Where Civil Rights Leaders Went to College

Find out which schools set civil rights leaders on their historic paths.

By Sydney Nikols | February 17, 2017

The Little Rock Nine were the first African American students who attended an integrated school in the deep south.
Photo: Ualr.edu

Interested in making a change in the world? Consider attending a school known for producing alumni that have made big waves. These six colleges churned out graduates that became legends in the world of civil rights.

If you're interested in social justice, look no further than the following schools!

Boston University

Activist: Martin Luther King, Jr.

After getting his BA in Sociology at Morehouse College in 1948, civil rights legend Martin Luther King, Jr. went on to become “Dr. King” at Boston University. In 1955, he received his PhD in systematic theology, which is the practice of compiling a rational, coherent summary of Christianity. The school commemorates King’s legacy by maintaining a Free at Last sculpture on campus, which students surround with flowers and candles on MLK day and other significant dates.

Martin Luther King's house was bombed during the Montgomery Bus Boycotts.
Photo: Uconn.edu

Wiley College

Activist: James Farmer

James Farmer enrolled in the historically black Wiley College at 14 years old (yes, you read that right) after being recruited by the school’s debate team. The skills he learned on this team helped him become an influential member of the Civil Rights Movement, co-founding the Congress of Racial Equality (CORE) and organizing the Freedom Rides -- a program in which white people volunteered to ride alongside black people on buses.

James Farmer was one of the "Big Six" of the Civil Rights Movement, along with Martin Luther King, Jr., John Lewish, A. Philip Randolph, Roy Wilkins and Whitney Young.

North Carolina Agricultural and Technical University

Activists: Joseph McNeil, Franklin McCain, David Richmond, Ezell Blair

When the South was still widely segregated in 1960, four North Carolina Agricultural and Technical University students (Joseph McNeil, Franklin McCain, David Richmond and Ezell Blair) performed our country’s very first sit-in. After being refused service at the “whites only” lunch counter, they stayed in their seats until the store closed as a way to peacefully (and figuratively) stand up for themselves. The very next day, 29 students arrived at the store to sit again, giving birth to a “sit-in” trend adopted by students and activists across the country. In 2013, the school celebrated the 53rd anniversary of the famous event by inviting three of the four original “sit-in” alums to come speak on campus.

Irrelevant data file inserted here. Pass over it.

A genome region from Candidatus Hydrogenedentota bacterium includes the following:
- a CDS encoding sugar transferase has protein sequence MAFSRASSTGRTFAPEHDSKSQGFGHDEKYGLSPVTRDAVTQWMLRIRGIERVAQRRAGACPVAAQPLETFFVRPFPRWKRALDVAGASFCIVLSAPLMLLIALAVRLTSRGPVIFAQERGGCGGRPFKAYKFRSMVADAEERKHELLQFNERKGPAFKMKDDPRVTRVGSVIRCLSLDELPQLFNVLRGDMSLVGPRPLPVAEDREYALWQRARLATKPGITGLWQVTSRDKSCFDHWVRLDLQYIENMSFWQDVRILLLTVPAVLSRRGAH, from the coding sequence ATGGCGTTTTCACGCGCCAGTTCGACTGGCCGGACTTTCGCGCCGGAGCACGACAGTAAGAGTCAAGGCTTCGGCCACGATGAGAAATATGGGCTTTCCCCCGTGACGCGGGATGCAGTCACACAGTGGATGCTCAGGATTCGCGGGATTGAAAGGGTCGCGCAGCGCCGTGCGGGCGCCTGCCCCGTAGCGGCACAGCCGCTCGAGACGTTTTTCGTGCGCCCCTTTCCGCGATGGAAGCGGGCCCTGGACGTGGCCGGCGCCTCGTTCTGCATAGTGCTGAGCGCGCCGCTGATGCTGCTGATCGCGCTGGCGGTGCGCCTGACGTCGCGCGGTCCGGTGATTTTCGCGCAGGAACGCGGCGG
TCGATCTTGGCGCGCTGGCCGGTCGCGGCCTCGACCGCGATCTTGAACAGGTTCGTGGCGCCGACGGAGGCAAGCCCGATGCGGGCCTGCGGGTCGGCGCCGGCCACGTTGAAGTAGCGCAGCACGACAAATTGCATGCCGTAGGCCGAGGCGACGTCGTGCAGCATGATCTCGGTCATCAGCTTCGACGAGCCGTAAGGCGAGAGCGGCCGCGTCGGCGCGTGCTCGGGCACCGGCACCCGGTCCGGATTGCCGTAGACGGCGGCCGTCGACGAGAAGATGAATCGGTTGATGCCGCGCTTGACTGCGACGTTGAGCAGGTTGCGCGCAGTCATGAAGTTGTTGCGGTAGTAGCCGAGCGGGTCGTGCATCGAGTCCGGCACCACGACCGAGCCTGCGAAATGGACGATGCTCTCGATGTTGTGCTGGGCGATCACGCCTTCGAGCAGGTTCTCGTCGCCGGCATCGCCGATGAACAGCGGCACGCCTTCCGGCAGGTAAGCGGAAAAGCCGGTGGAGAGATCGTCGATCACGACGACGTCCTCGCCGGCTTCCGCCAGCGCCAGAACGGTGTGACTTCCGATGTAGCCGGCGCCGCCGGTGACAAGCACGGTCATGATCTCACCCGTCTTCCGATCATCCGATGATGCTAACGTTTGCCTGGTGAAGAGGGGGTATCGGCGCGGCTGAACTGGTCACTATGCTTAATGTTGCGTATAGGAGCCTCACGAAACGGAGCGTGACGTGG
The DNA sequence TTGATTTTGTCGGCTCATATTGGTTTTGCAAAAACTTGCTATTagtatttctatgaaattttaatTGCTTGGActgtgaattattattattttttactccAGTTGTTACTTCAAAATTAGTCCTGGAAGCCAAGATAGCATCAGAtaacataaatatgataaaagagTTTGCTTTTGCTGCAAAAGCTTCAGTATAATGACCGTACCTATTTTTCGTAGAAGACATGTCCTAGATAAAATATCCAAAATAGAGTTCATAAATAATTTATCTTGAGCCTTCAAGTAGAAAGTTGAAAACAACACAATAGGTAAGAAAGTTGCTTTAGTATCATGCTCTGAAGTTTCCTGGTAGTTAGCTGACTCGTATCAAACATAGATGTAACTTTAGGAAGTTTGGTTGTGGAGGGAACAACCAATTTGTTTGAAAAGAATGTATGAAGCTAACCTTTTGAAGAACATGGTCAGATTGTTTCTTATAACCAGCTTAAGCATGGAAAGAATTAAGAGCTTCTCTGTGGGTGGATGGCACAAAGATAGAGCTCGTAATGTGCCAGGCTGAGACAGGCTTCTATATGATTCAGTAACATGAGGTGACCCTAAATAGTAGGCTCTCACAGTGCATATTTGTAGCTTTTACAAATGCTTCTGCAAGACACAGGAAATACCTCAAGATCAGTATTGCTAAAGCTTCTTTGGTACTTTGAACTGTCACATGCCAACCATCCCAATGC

Franklin McCain led the Greensboro sit-ins which helped inspire sit-ins across the country.

University of Minnesota

Activist: Roy Wilkins

Roy Wilkins, known for his leadership role in the National Association for the Advancement of Colored People (NAACP), received his bachelor’s in sociology from the University of Minnesota in 1923. While in college, Wilkins began developing his unique approach to civil rights, sometimes called the “Minnesota approach”; rather than working against an enemy, this approach relies on believing that humans will make the right choices when given appropriate guidance. The school is rightfully proud of Wilkins’ legacy -- they named the Roy Wilkins Auditorium for him in 1984 and the Roy Wilkins Hall dorm in 1996.

Roy Wilkins was awarded the Presidential Medal of Freedom by Lyndon Johnson.

Antioch College

Activist: Eleanor Holmes Norton

Eleanor Holmes Norton is a Civil rights activist and the current Delegate to the United States Congress representing the District of Columbia. She graduated from Antioch College in 1960 before getting her master’s degree and law degree at Yale University. While at Antioch College, Norton was part of the Student Nonviolent Coordinating Committee and was arrested for participating in several sit-ins. In an interview conducted in 1996, Holmes recalls that she was a senior at Antioch College “when the first real action that could be called movement action was ignited.” After finishing her education, she went on to become an integral part of the American Civil Liberties Union (ACLU), and then the New York City Commission on Human Rights, and finally the Equal Employment Opportunities Commission (EEOC) before becoming a delegate in 1990.

Eleanor Holmes Norton has been an advocate of nuclear disarmament since 1994.

University of Tennessee, Martin

Activist: Van Jones

Contemporary civil rights activist Van Jones studied communication and political science at the University of Tennessee, Martin, where he created an underground campus publication and co-founded a statewide African American newspaper. Jones went on to attend Yale University for law school before cofounding the Ella Baker Center for Human Rights in 1996 and Color of Change in 2005. He speaks very highly of his alma mater, saying in an interview that he left UT Martin confident that he “could take on any challenge…because of the quality of caring and individual attention.”

Van Jones is the president of the Rebuild the Dream foundation which aims to counter the Tea Party.

The only downside to attending one of these six schools is that you’ll have some pretty big shoes to fill!

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